And we were talking about it before you got cut off there. You say this was something that eventually the North Koreas are going to see. What was this set up for? I mean how widespread - what do you think is the influence or the reverberations of what we're going to see from this ceremony?
HANCOCKS: Well, according to AP, there was about 14,000 people there. And the sort of people that made the cuts were certainly the North Korean elite. You had Kim Jong-un and also his wife. You had some of the military officials and their wives. You had also some foreign diplomats, those within the country itself would have been expected to come to this kind of an event, those from embassies, as well. And also some students and, according to state-run media, people from all walks of life, is how they put it, and sports fans.
It was certainly interesting. As one tour guide from Korea told us (ph) did say that basically it did appear to be quite spontaneous, the fact that Dennis Rodman suddenly launched into a rendition of "Happy Birthday" and some of the crowd started clapping, some joined in. And this is very unusual for North Korea. Spontaneity is not exactly celebrated in this country. It's a highly choreographed country. And something as spontaneous as this would be very unexpected.
And they also said, according to state-run media, that Kim Jong-un was greeted warmly by Rodman. And Kim Jong-un said the visit was a good opportunity for people from both countries to understand each other. So certainly state-run media saying that this was a very good thing that's happened. We're seeing outside of Pyongyang, outside of North Korea, there aren't many people that necessarily agree with that.
MALVEAUX: And, Paula, I have to ask you this, because, I mean, obviously, this is a regime and a country where things are very, very secretive. The people who live there, I mean, is there any benefit for them from this exchange here? Do they have any idea that this is taking place, and any idea of the controversy surrounding this basketball game and what this means?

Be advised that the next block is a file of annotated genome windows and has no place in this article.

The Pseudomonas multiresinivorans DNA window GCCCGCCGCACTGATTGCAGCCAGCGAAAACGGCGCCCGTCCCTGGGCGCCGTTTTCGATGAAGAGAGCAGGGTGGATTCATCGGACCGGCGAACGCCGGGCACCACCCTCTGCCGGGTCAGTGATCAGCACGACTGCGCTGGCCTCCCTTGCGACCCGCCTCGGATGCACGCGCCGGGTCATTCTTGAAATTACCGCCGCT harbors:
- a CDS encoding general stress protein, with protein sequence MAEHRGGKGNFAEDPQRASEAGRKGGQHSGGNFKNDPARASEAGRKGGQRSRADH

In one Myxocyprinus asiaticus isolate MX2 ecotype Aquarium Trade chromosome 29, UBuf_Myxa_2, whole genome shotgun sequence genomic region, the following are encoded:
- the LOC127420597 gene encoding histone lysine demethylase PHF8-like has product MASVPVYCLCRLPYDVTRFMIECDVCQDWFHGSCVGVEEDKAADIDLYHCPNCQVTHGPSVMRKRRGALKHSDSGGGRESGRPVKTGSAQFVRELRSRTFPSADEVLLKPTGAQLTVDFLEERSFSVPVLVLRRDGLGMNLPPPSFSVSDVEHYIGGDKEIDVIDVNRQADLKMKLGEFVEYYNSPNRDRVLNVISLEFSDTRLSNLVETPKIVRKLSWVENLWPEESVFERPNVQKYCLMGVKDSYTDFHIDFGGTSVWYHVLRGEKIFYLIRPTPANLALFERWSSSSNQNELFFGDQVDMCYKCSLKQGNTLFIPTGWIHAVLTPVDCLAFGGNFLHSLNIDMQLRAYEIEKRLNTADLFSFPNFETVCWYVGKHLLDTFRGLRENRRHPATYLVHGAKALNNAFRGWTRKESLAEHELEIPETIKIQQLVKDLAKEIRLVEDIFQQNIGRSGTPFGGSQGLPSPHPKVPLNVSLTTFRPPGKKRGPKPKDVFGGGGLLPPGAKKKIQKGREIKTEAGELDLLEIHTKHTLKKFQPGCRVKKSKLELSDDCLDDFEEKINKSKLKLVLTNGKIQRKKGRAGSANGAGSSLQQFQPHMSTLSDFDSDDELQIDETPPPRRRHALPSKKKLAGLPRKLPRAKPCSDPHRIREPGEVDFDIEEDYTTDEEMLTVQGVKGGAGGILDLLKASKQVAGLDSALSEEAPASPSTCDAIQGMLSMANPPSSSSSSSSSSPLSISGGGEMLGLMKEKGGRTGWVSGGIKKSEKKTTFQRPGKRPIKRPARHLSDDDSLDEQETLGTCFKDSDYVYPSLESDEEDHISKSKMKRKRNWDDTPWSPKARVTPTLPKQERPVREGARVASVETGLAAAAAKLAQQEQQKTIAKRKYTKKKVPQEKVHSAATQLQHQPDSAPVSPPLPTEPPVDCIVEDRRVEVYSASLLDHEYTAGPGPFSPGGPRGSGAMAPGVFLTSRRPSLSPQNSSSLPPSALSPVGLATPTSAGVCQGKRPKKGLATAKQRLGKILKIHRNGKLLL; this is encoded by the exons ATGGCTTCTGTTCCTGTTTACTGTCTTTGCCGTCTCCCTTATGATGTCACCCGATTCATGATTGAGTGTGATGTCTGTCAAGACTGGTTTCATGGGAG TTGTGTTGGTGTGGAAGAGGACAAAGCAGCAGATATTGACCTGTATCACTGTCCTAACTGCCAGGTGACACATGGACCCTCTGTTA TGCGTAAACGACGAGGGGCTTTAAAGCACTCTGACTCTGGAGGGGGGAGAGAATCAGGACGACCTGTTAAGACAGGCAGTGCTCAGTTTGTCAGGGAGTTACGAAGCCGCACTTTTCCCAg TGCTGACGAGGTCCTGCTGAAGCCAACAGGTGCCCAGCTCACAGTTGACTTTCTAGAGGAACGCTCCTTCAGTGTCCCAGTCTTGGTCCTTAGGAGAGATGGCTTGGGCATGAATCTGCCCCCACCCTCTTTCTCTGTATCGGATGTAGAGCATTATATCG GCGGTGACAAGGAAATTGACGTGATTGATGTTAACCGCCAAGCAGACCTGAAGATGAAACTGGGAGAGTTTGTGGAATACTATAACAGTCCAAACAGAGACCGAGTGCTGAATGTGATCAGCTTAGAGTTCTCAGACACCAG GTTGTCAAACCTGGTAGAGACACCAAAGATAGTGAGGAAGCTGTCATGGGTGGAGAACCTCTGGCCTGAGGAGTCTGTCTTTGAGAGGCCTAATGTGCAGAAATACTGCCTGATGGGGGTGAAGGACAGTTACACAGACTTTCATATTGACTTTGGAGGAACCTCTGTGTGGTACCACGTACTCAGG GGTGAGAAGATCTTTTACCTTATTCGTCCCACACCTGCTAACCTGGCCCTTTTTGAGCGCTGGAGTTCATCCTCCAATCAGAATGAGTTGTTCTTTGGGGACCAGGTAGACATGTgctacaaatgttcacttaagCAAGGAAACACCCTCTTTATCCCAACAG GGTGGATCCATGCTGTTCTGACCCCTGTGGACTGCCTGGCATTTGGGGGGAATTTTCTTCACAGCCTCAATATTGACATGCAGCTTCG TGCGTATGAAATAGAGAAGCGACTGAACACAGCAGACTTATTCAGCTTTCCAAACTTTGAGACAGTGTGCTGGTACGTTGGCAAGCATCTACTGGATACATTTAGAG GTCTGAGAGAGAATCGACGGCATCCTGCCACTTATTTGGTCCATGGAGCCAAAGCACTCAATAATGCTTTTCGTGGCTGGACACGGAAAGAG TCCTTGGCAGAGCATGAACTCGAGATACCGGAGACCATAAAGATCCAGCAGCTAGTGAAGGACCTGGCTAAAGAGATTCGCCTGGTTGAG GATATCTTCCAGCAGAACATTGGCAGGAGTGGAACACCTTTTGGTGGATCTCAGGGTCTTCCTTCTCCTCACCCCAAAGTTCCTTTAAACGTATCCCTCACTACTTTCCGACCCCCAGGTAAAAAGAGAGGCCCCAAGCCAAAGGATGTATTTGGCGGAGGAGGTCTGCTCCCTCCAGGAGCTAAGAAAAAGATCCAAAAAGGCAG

HANCOCKS: The vast majority of the people in North Korea wouldn't even know that this had happened and they definitely wouldn't have known about the controversy. They don't get to see outside television. They don't get Internet in the vast majority of places. Pyongyang is a very elite city. Some people there would be able to have limited access to the Internet. But, of course, this is simply the elite. This is not the everyday man on the street.
So it is entertainment for those that were allowed to go. It will be entertainment if this is televised, which we would expect it to be and shown on state-run television in the future. But it's a propaganda coup. This is propaganda for the North Korean leader. This is the way it will be played within the country itself. And most people have no idea what's happening outside.
MALVEAUX: All right, Paula Hancocks, thank you. Appreciate it.
Here's more of what we're working on for AROUND THE WORLD.
A former Ms. Venezuela wanted to show her five-year-old daughter her native country. But instead, she was attacked and murdered by armed robbers on a highway.
(BEGIN VIDEO CLIP)
UNIDENTIFIED FEMALE: Do you want to spend Christmas and New Year in Venezuela, to travel around Venezuela, to let her little daughter know her country.
(END VIDEO CLIP)
MALVEAUX: Plus, warmer weather starting to make a comeback, thank goodness. But it's still pretty cold out there. We're going to take a live look at the weather up ahead.
And now that Lindsey Vonn is out, who's going to become the face of the U.S. team at the Winter Olympics? We're going to show you some possibilities among those headed to Sochi.
MALVEAUX: British authorities say it could take another day to recover the bodies of four American service members.
Now, they were killed last night when their Air Force helicopter crashed during a training mission on England's east coast. The chopper left its British base, and was flying low when it went down in a nature preserve. Right now, it is not clear why it crashed.
And three years ago today, former Arizona Congresswoman Gabby Giffords was gravely wounded in a mass shooting. Today, she wrote an op-ed in "The New York Times," comparing her slow recovery from being shot in the head to her efforts to get new gun laws passed.
Giffords says it is a slow process that takes daily grit and determination. She says it's like learning how to talk again and walk again, and, she admitted, congressional inaction on gun control has left her disappointed.
But she also says she is optimistic. This is what she says. "Our fight is a lot more like my rehab. Every day we must wake up resolved and determined. We'll pay attention to the details, and look for opportunities for progress. Even when the pace is slow."
Today, Giffords plans to skydive to mark the shooting anniversary and all of the progress she has made. In her op-ed she reported, new movement in her right arm. Good for her.
And who knew that a wind chill above zero would be considered a warming trend? That is the case. It's been so cold, we have actually had to redefine what warm means. But, finally, this polar weather, that's held much of the U.S. hostage is getting blown back into Canada, temperatures now climbing into the double digits.
CNN's George Howell is in Chicago. George, you have been braving this all week.
You know, it was funny. You started with the beard and the mustache, I thought maybe to warm up a little.
You shaved it off. It's getting warmer. How are you doing?